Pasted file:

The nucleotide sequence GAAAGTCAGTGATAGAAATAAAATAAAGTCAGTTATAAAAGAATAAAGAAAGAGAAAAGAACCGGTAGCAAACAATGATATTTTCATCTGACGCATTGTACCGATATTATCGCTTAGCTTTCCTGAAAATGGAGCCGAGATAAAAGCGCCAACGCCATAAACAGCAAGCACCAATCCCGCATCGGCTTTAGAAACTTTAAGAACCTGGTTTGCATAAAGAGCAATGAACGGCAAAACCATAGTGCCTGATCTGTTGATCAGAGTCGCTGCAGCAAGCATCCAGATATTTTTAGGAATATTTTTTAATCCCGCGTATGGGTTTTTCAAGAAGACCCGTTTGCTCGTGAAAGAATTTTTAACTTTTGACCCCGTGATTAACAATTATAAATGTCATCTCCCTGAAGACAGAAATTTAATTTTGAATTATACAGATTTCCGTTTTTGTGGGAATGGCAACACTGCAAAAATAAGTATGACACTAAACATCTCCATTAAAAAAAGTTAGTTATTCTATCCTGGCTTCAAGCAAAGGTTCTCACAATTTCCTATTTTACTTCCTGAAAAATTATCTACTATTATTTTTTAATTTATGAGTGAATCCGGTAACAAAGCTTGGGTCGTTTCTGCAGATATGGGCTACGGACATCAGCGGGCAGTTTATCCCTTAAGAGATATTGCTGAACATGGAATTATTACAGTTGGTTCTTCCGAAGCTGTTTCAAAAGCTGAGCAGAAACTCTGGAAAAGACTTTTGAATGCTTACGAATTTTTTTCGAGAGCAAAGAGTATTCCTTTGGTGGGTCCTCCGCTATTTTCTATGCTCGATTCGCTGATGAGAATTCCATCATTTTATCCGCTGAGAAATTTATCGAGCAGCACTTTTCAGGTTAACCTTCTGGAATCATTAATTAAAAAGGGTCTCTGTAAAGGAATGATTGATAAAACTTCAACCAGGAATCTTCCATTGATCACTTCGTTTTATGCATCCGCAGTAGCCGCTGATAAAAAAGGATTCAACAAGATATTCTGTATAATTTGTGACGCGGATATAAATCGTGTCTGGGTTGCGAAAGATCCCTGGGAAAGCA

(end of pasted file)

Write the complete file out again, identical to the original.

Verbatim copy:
The nucleotide sequence GAAAGTCAGTGATAGAAATAAAATAAAGTCAGTTATAAAAGAATAAAGAAAGAGAAAAGAACCGGTAGCAAACAATGATATTTTCATCTGACGCATTGTACCGATATTATCGCTTAGCTTTCCTGAAAATGGAGCCGAGATAAAAGCGCCAACGCCATAAACAGCAAGCACCAATCCCGCATCGGCTTTAGAAACTTTAAGAACCTGGTTTGCATAAAGAGCAATGAACGGCAAAACCATAGTGCCTGATCTGTTGATCAGAGTCGCTGCAGCAAGCATCCAGATATTTTTAGGAATATTTTTTAATCCCGCGTATGGGTTTTTCAAGAAGACCCGTTTGCTCGTGAAAGAATTTTTAACTTTTGACCCCGTGATTAACAATTATAAATGTCATCTCCCTGAAGACAGAAATTTAATTTTGAATTATACAGATTTCCGTTTTTGTGGGAATGGCAACACTGCAAAAATAAGTATGACACTAAACATCTCCATTAAAAAAAGTTAGTTATTCTATCCTGGCTTCAAGCAAAGGTTCTCACAATTTCCTATTTTACTTCCTGAAAAATTATCTACTATTATTTTTTAATTTATGAGTGAATCCGGTAACAAAGCTTGGGTCGTTTCTGCAGATATGGGCTACGGACATCAGCGGGCAGTTTATCCCTTAAGAGATATTGCTGAACATGGAATTATTACAGTTGGTTCTTCCGAAGCTGTTTCAAAAGCTGAGCAGAAACTCTGGAAAAGACTTTTGAATGCTTACGAATTTTTTTCGAGAGCAAAGAGTATTCCTTTGGTGGGTCCTCCGCTATTTTCTATGCTCGATTCGCTGATGAGAATTCCATCATTTTATCCGCTGAGAAATTTATCGAGCAGCACTTTTCAGGTTAACCTTCTGGAATCATTAATTAAAAAGGGTCTCTGTAAAGGAATGATTGATAAAACTTCAACCAGGAATCTTCCATTGATCACTTCGTTTTATGCATCCGCAGTAGCCGCTGATAAAAAAGGATTCAACAAGATATTCTGTATAATTTGTGACGCGGATATAAATCGTGTCTGGGTTGCGAAAGATCCCTGGGAAAGCA